Workshop Information

The workshop selections can be customized for a 1.5 hour – full day session with the artist. Sessions are designed for a participatory group of approximately 40. Each workshop can also be presented for a larger auditorium style lecture. Workshops are divided into 5 sessions and can be taught independently or together depending on the requirements of the host institution.

Session 1. Chronology and Geography of Genocide
This session is designed as an interactive PowerPoint presentation surveying the chronological development of mass atrocity / genocide crimes around the globe. The origin and basic concept of the term “genocide” and the critical judicial proceedings which have led to the development of the International Criminal Court are briefly introduced. Case studies of genocide from antiquity to modernity are presented with an interactive group reading exercise. Current locations of risk prone areas where mass violence is emerging are also outlined.

Session 2: Prevention through Education.
This discussion based workshop introduces the importance of understanding genocide as a personal exercise. Defining groups and members of the group are introduced and subject for discussion. The concept of crimes against humanity as a legal term is introduced, as well as typologies of genocide and are considered by the group. The 10 stage theory of genocide is outlined for understanding and discussion.

Session 3. Thinking Through Art: Beyond Genocide; Community Conversations Global Perspectives
This session is organized into discussion groups for interpretative art analysis. A presentation will be designed by assigned groups based on personal observations, interpretations and group discussion about the composition, details and possible meaning portrayed in selected illuminations from “Beyond Genocide”. Considerations regarding narratives of history and the “truths” that they represent are contextualized with opinions and observations offered for discussion.

Session 4: Memory, Mass Atrocity and Memorialization
This session will explore conceptual challenges and practical issues that occur in the aftermath of mass violence. An introduction to the concept of collective memory and “curating difficult knowledge” will be presented. We will discuss socio/economic and psychological / educational issues that may be present in societies where mass trauma has been experienced. We will work in groups to discuss how memory and collective healing can be fostered, and the challenges of victimhood, power, reconciliation, history, justice and expansion of memory into a global context. We explore and evaluate specific case studies through problem solving, where patterns may be evident.

Session 5: Introduction to the International Criminal Court (ICC)
This workshop will familiarize the group with the background and origins of the international tribunals proposed during the 1919 Paris Peace Conference, through the ad hoc trials for the war crimes of WWII. The international ad hoc courts of the Former Yugoslavia, Rwanda and East Timor and the establishment of the ICC , its history of its operations and trials will establish the precedents for the globalization of international crimes of genocide or crimes against humanity.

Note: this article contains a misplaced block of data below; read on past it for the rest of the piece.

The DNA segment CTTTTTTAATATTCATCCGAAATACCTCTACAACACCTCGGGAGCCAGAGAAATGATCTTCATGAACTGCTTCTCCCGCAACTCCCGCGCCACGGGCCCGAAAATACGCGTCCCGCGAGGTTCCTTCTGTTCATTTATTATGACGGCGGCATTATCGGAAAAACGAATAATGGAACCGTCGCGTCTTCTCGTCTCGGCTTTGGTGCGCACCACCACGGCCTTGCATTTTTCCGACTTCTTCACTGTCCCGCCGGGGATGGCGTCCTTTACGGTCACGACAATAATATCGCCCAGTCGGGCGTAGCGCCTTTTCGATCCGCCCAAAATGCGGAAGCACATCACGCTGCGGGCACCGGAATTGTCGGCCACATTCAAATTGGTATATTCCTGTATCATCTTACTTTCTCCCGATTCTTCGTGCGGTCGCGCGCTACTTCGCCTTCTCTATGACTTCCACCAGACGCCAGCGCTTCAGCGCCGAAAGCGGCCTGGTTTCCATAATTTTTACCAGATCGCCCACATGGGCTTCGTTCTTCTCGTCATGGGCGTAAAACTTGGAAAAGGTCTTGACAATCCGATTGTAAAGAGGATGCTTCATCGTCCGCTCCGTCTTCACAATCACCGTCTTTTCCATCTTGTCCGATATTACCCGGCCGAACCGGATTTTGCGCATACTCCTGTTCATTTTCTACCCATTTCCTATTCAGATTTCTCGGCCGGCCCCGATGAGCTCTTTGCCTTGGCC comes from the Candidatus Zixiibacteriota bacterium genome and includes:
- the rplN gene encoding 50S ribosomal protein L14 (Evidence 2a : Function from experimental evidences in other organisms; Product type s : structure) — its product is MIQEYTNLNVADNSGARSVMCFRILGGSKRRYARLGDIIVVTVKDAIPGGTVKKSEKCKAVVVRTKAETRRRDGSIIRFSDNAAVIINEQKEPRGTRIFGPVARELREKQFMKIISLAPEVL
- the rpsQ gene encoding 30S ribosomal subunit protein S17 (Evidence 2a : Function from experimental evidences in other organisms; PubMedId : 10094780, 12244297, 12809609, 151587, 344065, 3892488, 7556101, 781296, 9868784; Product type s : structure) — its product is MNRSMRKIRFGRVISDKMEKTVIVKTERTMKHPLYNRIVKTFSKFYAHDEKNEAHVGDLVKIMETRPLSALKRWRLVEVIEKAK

Session 6: Introduction to Transitional Justice Processes: Hybrid and Domestic Trials
This session will review with group discussion the concept and history of Transitional Justice and its objectives of establishing truth, providing victims a public platform, holding perpetrators accountable, strengthening the rule of law, victims’ reparations, compensation and reconciliation measures. Current hybrid trials for international violent crimes against groups will be presented for group evaluation. International Institutions facilitating transitional justice processes will be outlined, and a brief overview and comparison of domestic trials of international crimes of genocide or crimes against humanity will also be presented and evaluated by the group.

Session 7: Genocide: Detection, Deterrence and Prevention
What tools and models are available to policy makers, government and civic organizations seeking to predict and respond the genocide or the risk of genocide or other human rights violations of groups?  The challenges of information gathering, assessing risk levels of occurrence or re-occurrence are chief challenges in current high risk situations. We will look at various early warning detection tools and discuss NGO prevention groups that advise on current risk regions. The challenges of deterrence are introduced with facilitated problem solving exercises. Prevention tools by various organizations will be explored as well as arts initiatives world-wide dedicated to prevention through education.

Session 8. Technical Workshop for Artists: Introduction to Manuscript Illumination
This session is organized as a 4 hour hands on professional workshop which introduces students to the technical aspects of creating an illuminated manuscript. An historical overview of manuscript illumination followed by a detailed practicum of the methods of creating an original illumination including using ornament in a composition; calligraphy techniques; gold leaf application and various drafting methods provide an excellent introduction for art students who intend to become professional artists.

Session 9. Mandala for Peace Painting (for young audiences only)
This session invites groups of 2 to 4 participants to paint with markers a “color your own” mandala (20 x 20). Mandala making workshops are suitable for younger audiences. A brief history of mandala making is introduced, and students are instructed to work in groups of four to complete an outlined mandala as a tribute to genocide victims worldwide.

 

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